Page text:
Heat notebook

Lucky streak helped Miami Heat, too

 
WEB VOTE What do you think about LeBron James complaining about the Bulls' hard fouls after Wednesday night's loss?

jgoodman@miamiherald.com

The streak hasn’t been without some lucky breaks.

In five of the Heat’s past six games, opponents have been without key contributors. On Wednesday at United Center, the Bulls were without starting center Joakim Noah, starting two-guard Richard Hamilton, reserve Marco Belinelli and, of course, Derrick Rose.

Before the game, Heat coach Erik Spoelstra acknowledged “luck” as a contributing factor to the streak. The Heat defeated the Cavaliers after trailing by 27 points. Would that comeback have been possible if Cleveland was playing with Dion Waiters and Kyrie Irving?

And what about that two-point victory in Boston when the Celtics were without Kevin Garnett and Rajon Rondo?

The Pistons played in Miami without Brandon Knight and Andre Drummond last week. The Magic went up against the Heat’s winning streak without center Nikola Vucevic and Arron Afflalo.

Having fun

From the Harlem Shake video to photo bombs by Chris Bosh, the Heat has kept it light during the streak. But that doesn’t mean the team is silly behind the scenes.

“That’s their personalities. We’re OK with that,” Spoelstra said. “But when it’s time to go to work, these guys have been very professional.

“Discipline from our standpoint is to focus on our process. While no one wants to hear it, our storyline is different. We’re trying to get better; we’re trying to improve, and for us to be able to do that we have to focus on the moment just tonight.”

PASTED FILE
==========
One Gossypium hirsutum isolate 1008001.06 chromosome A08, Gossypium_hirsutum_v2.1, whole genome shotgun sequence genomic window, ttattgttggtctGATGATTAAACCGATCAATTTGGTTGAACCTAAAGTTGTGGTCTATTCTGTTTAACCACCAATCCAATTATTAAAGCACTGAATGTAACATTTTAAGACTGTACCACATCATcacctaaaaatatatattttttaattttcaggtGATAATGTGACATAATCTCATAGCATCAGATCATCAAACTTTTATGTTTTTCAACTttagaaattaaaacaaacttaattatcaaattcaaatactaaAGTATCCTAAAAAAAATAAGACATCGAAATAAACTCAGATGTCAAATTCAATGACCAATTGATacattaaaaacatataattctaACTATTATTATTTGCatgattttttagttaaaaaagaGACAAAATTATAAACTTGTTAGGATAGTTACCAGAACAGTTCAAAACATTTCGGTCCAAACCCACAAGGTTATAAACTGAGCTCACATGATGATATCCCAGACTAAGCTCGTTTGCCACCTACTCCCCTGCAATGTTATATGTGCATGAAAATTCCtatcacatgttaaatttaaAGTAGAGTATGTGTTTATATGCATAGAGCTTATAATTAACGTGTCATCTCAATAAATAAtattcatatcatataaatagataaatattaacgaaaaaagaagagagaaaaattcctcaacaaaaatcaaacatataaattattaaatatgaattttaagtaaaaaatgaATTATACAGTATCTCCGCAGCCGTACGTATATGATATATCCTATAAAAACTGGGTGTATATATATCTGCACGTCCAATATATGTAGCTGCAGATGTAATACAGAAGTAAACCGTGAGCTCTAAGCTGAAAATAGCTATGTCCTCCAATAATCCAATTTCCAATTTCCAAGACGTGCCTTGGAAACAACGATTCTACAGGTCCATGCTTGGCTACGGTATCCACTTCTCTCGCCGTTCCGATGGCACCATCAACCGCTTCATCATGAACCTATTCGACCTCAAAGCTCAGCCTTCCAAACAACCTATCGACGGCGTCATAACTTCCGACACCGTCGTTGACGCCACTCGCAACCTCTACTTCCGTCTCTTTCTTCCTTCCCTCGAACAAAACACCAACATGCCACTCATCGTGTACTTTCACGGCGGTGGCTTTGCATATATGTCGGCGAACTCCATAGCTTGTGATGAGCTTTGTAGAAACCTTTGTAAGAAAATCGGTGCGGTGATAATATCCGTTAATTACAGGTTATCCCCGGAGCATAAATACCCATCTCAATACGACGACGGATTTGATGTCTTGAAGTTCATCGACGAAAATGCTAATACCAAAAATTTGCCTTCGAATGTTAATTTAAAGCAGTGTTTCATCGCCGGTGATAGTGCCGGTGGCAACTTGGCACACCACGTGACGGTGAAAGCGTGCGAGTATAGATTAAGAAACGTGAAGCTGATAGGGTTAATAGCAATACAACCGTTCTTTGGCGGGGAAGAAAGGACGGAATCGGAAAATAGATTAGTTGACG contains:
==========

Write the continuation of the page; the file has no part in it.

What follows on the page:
Bench points

One of the more underappreciated aspects of the winning streak has been the improved play of the Heat’s bench. During the Heat’s back-to-back against the Bobcats and Magic, the team’s reserves accounted for 22 of 28 total three-pointers.

“That group has been gaining confidence for the last two weeks,” Spoelstra said. “They’ve been coming in and sparking us with their energy and they’re gaining more confidence offensively.

“We want them to play with a freedom and an aggression. The ball is moving and they’re helping each other get shots. That’s giving us more steady, consistent play than the gaps we were having early on.”

Improving Cole

The further expansion of Norris Cole’s game has contributed to the bench’s production. Cole was 6 of 8 from three-point range during the back-to-back.

“He’s been working on that all year,” Spoelstra said of Cole’s three-point shooting. “We still want him to be an aggressive, attacking player.”

Spoelstra said the Heat has “slowly” helped Cole develop a reliable corner three-pointer.

“It’s steady improvement,” Spoelstra said. “It’s not drastic but steady.”

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